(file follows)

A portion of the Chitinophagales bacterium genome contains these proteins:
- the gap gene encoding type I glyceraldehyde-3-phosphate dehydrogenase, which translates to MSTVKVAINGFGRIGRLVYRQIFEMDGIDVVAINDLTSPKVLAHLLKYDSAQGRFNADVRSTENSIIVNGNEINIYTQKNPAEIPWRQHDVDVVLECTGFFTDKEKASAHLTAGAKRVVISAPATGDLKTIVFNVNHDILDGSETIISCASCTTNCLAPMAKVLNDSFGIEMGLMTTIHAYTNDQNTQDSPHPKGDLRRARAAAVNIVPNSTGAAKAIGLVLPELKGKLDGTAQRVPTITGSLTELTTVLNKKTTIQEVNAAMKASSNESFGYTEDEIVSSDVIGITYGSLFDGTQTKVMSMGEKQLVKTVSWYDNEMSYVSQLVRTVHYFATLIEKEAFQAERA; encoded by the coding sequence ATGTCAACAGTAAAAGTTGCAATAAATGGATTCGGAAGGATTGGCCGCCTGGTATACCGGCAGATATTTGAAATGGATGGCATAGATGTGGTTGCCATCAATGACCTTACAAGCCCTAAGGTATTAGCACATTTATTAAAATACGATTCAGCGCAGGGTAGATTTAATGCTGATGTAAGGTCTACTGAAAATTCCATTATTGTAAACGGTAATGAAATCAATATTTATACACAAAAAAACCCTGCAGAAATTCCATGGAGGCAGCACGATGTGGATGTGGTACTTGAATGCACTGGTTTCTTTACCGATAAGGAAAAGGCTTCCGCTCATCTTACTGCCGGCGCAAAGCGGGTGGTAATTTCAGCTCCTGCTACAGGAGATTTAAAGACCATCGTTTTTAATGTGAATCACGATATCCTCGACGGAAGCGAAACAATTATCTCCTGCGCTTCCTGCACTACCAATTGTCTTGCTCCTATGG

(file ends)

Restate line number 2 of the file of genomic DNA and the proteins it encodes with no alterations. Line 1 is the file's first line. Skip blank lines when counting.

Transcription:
- the gap gene encoding type I glyceraldehyde-3-phosphate dehydrogenase, which translates to MSTVKVAINGFGRIGRLVYRQIFEMDGIDVVAINDLTSPKVLAHLLKYDSAQGRFNADVRSTENSIIVNGNEINIYTQKNPAEIPWRQHDVDVVLECTGFFTDKEKASAHLTAGAKRVVISAPATGDLKTIVFNVNHDILDGSETIISCASCTTNCLAPMAKVLNDSFGIEMGLMTTIHAYTNDQNTQDSPHPKGDLRRARAAAVNIVPNSTGAAKAIGLVLPELKGKLDGTAQRVPTITGSLTELTTVLNKKTTIQEVNAAMKASSNESFGYTEDEIVSSDVIGITYGSLFDGTQTKVMSMGEKQLVKTVSWYDNEMSYVSQLVRTVHYFATLIEKEAFQAERA; encoded by the coding sequence ATGTCAACAGTAAAAGTTGCAATAAATGGATTCGGAAGGATTGGCCGCCTGGTATACCGGCAGATATTTGAAATGGATGGCATAGATGTGGTTGCCATCAATGACCTTACAAGCCCTAAGGTATTAGCACATTTATTAAAATACGATTCAGCGCAGGGTAGATTTAATGCTGATGTAAGGTCTACTGAAAATTCCATTATTGTAAACGGTAATGAAATCAATATTTATACACAAAAAAACCCTGCAGAAATTCCATGGAGGCAGCACGATGTGGATGTGGTACTTGAATGCACTGGTTTCTTTACCGATAAGGAAAAGGCTTCCGCTCATCTTACTGCCGGCGCAAAGCGGGTGGTAATTTCAGCTCCTGCTACAGGAGATTTAAAGACCATCGTTTTTAATGTGAATCACGATATCCTCGACGGAAGCGAAACAATTATCTCCTGCGCTTCCTGCACTACCAATTGTCTTGCTCCTATGG